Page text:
Hyponik

Impey and O-Dessa talk their new label, Ghost Notes

Hyp favourite Impey has established a reputation as a key player of the new wave of producers creating some of the most exciting grime-leaning club constructions on the circuit since his emergence in 2014, with ties to notable imprints like Sector 7, Astral Black and Coyote Records.

However, after a recent quiet patch, it seems the South London producer has been crafting up something bigger, returning with a debut record for his new label – Ghost Notes.

Conceptualising the project alongside close affiliate O-Dessa, the idea to expand their NTS show to that of a label has reportedly been in the works for over twelve months. Its debut record, The Deluge, sees Impey turn in two original productions that display a maturing in his work, expanding his already crystallised sound palette with a number of organic elements, as well as a darker, club re-work of second cut ‘The Alchemist’ from dubstep hero Kromestar.

Keen to know more, we tracked down Impey and O-Dessa to discuss their collaborative adventure…

So what is your new imprint all about? Is there an acknowledged artistic direction/concept behind it?

Impey: Ghost Notes is a project from O-Dessa and I that has been in the works for a while now – we’ve both always been into art and it seemed natural to link the two. Raj Sidhu (O-Dessa) worked with Aniruddh Mehta (The Big Fat Minimalist) in building a visual identity for the label, I think they captured the aesthetic perfectly.

The artwork for ‘The Deluge’ was created with our Worldwide’ ethos in mind, collaborating across borders to make something personal to us. The result is a composition constructed from Aniru’s personal photographs of his hometown, Mumbai, alongside images we captured of our own surroundings in South East London.

The main motive was to build a platform that would allow us to have full creative control where we could release our music without having to conform to a brief.

O-Dessa: We both listen to a broad range of music from metal, punk and jazz to dub and electronic music. This was why it’s always been key for us to ensure our label is never genre specific. The evolution of Impey’s sound reflected this equally since he started to move away from club driven productions.

Essentially, if a track has soul and depth then that’s all we care about.

In terms of the art direction, we wanted to produce a body of work that can be heard and seen at the same time. Aniru really helped me bring my ideas to life and over time the conversation will form a greater narrative.

How will the output of Ghost Notes differ from what you have been releasing on other labels?

I: It gives me the freedom to release all strains of weirdness that I really enjoy to make. Before the label was an idea, it was hard to imagine a platform suitable for the direction I was going in. There was a period for me where making music became gradually uninspiring, as it often felt like it would either take a long time to come out or never see the light of day. Having this newfound sense of freedom has really pushed me to make more music, especially less club driven music. A project I’ve been working on titled ‘Sketches’ defines this area of my production, it will be out on cassette via the label later this year.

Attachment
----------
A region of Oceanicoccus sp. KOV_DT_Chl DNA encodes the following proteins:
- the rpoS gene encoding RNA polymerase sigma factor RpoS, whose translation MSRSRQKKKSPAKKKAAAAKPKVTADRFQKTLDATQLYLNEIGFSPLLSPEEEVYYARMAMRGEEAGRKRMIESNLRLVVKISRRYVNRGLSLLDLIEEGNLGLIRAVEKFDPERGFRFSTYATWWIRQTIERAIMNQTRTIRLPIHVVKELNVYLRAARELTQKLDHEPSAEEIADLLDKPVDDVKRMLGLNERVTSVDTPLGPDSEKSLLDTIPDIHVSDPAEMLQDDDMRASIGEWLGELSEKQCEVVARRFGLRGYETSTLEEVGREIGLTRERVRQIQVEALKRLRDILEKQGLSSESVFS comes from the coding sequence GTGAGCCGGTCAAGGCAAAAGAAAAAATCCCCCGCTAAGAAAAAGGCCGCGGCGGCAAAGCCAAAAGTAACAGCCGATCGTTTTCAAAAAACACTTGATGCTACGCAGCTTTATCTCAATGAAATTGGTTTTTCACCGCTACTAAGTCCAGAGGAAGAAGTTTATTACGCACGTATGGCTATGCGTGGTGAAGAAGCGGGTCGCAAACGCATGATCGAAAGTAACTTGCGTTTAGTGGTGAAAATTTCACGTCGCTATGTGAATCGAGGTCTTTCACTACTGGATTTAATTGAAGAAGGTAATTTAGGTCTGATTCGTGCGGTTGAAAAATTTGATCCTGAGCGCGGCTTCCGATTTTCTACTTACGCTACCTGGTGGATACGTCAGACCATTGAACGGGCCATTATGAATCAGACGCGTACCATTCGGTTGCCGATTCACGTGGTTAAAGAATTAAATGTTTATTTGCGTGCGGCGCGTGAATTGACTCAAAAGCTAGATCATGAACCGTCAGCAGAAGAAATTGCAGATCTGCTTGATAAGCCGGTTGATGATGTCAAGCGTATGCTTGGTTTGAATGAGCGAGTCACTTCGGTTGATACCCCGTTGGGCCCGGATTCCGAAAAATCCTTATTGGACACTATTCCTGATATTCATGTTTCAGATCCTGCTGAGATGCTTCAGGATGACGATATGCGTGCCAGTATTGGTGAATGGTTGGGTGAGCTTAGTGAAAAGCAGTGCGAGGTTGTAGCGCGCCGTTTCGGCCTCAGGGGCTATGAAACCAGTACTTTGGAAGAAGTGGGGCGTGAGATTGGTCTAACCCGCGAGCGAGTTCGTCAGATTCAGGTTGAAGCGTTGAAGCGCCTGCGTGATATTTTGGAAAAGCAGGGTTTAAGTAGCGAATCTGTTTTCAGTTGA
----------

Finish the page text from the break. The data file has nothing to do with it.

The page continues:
Although your level of production and creativity has been consistently high since you burst into the scene with ‘Bangclap’, the first Ghost Notes release sounds a little more considered and purposeful. Is this something that was apparent in the production stage and aimed for? Did you use any different production techniques to achieve this?

I: To be fully honest, I want to leave Bangclap way behind in 2014. I’m really grateful for what it did for me but I’m so far away from that place musically. It hasn’t been a conscious decision in terms of the development of the sound – it’s just been a natural progression due to the changes of environment and the amazing people I’ve been surrounded with.

How did the Kromestar remix come about? Have you two worked together in the past or is this something fresh for the new label?

I: Kromestar has been one of my biggest musical influences for as long as I can remember being into electronic music, I think I can say the same for Raj too. I was lucky enough to cross paths with him and asked him to jump on a remix for the first release on the label, and here we are! I remember the times at school watching GetDarker and collecting radio rips of his dubs, a young Year 9 Impey would never believe it haha.

O: Like Impey, Kromestar’s versatility in production really suits our label. The project came together organically having previously crossed paths. Not many people would expect this remix from Krome, unless you’ve really been listening to what he does.

As Impey said, we’ve appreciated his graft for a LONG time. Who else can churn out tunes under so many aliases across as many genres? Shout out Krome, it’s been a pleasure!

The artwork by The Big Fat Minimalist is perfectly suited to the sound of the EP. How are the audio and visual elements linked?

O: The concept for ‘The Deluge’ came from Impey’s love of a painting by Francis Danby. Aniru and I used the apocalyptic image as a starting point and flipped it to a dystopian idea of the modern world. We have combined analogue and digital mediums to create our narrative, which you’ll see and hear via our instagram page and our NTS show. The story continues…

The Deluge EP is out now on Ghost Notes. 

Order it here

Words: Pete Brown

NEXT: Hyp 312: Impey

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